The classes that bear descriptions below are those that are typical of adventurers in the setting. Those classes that show no description have not been actively worked into the setting and will require some creativity on the payers’ parts to integrate into the story. Classes not listed (Antipaladin, Ninja and Samurai) are assumed to take too much effort to adapt to the setting and, unless a large amount of work is done by the player desiring the class, are disallowed.

  • Alchemist – Alchemists combine magical and scientific pursuits to craft potions and other compounds. The roden produce a great number of alchemists in support of their famous assassins. All of the other races (aside from the orcs) harbor at least one small organization of alchemists.
  • Barbarian – Barbarians exist at the edges of civilization. The most common barbarians are orcs and human Plains Tribes people, but any isolated settlement is likely to have a barbarian in their midst.
  • Bard – Bards are traveling entertainers, con men, merchants, and swindlers. Any of the major races can and do produce bards, though the roden have seen a drastic increase in their bardic population. Human bards receive their magical training in Endenmere at the College of Wizardry and are usually from a long line of bardic family members.
  • Cavalier -
  • Cleric – Clerics guide their respective races in all matters of spirituality and faith. Every race produces clerics, though some of them go by different titles; roden clerics are known as warlocks, orc clerics are called shamans, etc.
  • Druid – Druids are those individuals that commune with nature. Humans and elves produce the most druids but they’re known to exist in every race. Dwarven druids, for example, assist the famed tunnel scouts with their work, using their powers to locate and extract ore and gems from new ground.
  • Fighter – Fighters are warriors without equal. All races produce fighters and most serve in their society’s military.
  • Inquisitor – Inquisitors tend to be human (members of Roderick’s Inquisition) or elven (members of the Fey Guard). Inquisitors of these races perform wildly different functions on behalf of their rulers. Human inquisitors search for those who would undermine the Kingdom, while elven inquisitors spend most of their time rooting out elven Sourcerers or hunting for signs of the fey.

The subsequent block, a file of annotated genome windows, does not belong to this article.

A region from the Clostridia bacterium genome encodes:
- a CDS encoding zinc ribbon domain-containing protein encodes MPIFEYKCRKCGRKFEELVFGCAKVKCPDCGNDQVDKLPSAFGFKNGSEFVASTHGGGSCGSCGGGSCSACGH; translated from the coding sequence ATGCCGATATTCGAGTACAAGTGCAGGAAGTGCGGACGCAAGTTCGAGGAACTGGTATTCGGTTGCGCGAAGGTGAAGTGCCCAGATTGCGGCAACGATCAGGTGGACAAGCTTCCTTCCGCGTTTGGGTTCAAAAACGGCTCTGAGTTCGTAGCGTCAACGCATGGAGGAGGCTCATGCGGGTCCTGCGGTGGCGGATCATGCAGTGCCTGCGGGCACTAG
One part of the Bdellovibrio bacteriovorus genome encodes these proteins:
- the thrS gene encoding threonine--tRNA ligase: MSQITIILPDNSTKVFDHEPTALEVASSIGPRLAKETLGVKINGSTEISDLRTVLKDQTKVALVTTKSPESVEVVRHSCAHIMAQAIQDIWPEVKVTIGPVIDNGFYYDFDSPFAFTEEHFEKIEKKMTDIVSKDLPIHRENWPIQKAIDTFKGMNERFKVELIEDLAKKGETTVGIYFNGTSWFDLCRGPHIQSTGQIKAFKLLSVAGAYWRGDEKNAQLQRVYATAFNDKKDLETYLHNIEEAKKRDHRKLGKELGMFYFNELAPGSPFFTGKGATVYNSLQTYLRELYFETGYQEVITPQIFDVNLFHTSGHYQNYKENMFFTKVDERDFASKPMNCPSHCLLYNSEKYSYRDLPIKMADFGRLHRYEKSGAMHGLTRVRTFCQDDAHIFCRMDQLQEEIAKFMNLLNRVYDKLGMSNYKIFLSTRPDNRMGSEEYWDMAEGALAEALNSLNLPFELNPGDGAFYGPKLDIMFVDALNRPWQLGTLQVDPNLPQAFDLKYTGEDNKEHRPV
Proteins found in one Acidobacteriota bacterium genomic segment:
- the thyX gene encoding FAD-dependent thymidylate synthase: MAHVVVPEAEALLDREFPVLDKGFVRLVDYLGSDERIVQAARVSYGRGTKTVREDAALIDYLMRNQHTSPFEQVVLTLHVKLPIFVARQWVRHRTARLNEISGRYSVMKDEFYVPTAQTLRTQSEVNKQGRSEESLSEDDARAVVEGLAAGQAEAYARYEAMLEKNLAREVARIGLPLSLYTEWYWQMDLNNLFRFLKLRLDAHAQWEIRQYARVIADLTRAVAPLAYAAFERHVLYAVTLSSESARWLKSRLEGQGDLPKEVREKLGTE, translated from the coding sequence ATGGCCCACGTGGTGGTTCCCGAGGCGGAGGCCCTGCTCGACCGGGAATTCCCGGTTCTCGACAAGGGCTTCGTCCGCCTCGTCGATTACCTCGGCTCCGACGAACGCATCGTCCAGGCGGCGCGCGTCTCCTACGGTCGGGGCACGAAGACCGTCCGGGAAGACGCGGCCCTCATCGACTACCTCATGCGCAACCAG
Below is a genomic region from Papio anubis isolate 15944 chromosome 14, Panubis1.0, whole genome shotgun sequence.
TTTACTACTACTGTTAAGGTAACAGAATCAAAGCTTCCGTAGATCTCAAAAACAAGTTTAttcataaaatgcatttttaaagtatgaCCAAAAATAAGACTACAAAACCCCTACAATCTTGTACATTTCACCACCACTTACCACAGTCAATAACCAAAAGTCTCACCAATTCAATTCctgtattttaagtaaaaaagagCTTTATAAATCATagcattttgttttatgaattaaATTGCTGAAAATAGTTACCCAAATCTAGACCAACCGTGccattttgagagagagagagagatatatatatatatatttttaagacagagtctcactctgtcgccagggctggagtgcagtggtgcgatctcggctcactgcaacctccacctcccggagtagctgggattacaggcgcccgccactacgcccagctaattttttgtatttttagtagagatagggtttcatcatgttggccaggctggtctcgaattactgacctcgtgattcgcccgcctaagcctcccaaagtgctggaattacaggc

• Magus – The Magus class is most common among the elves of the Fey Guard and indeed, the development of their unique skills originated among the immortal race as an answer to the fey. Other races can produce magi but almost always receive elven instruction.
  • Monk -
  • Oracle – Oracles are a rare breed, and it’s quite possible there are only one or two of these divinely inspired beings in the world. Oracles are faith-based casters with a strong connection to their deity. The spiritual races (elves and dwarves) have been known to produce oracles on occasion.
  • Paladin – Paladins serve as religious warriors and exist almost exclusively among the dwarves and the elves. Human paladins are rare as the race lacks organized institutions of faith outside of the tiny church devoted to The Creator. Orcs and roden almost never produce paladins.
  • Ranger – Rangers are common to every race. The most famous organizations that are made up almost exclusively of rangers are the dwarven tunnel scouts and the human Sureflights.
  • Rogue – Rogues are thieves, pickpockets and pirates. Every race produces rogues, but the roden have an extraordinary number of them within their nests.
  • Sourcerer – Sourcerers are those individuals that can tap into their own emotional wells, turning their will into powerful magical effects. Sourcerers exist in every race but the elves.
  • Summoner -
  • Witch -
  • Wizard – Wizardry is the art of manipulating the magical energy of the world itself. Wizardry takes intense (and expensive) study. As such, orcs and roden rarely produce wizards while the human and elven wizard populations continue to grow.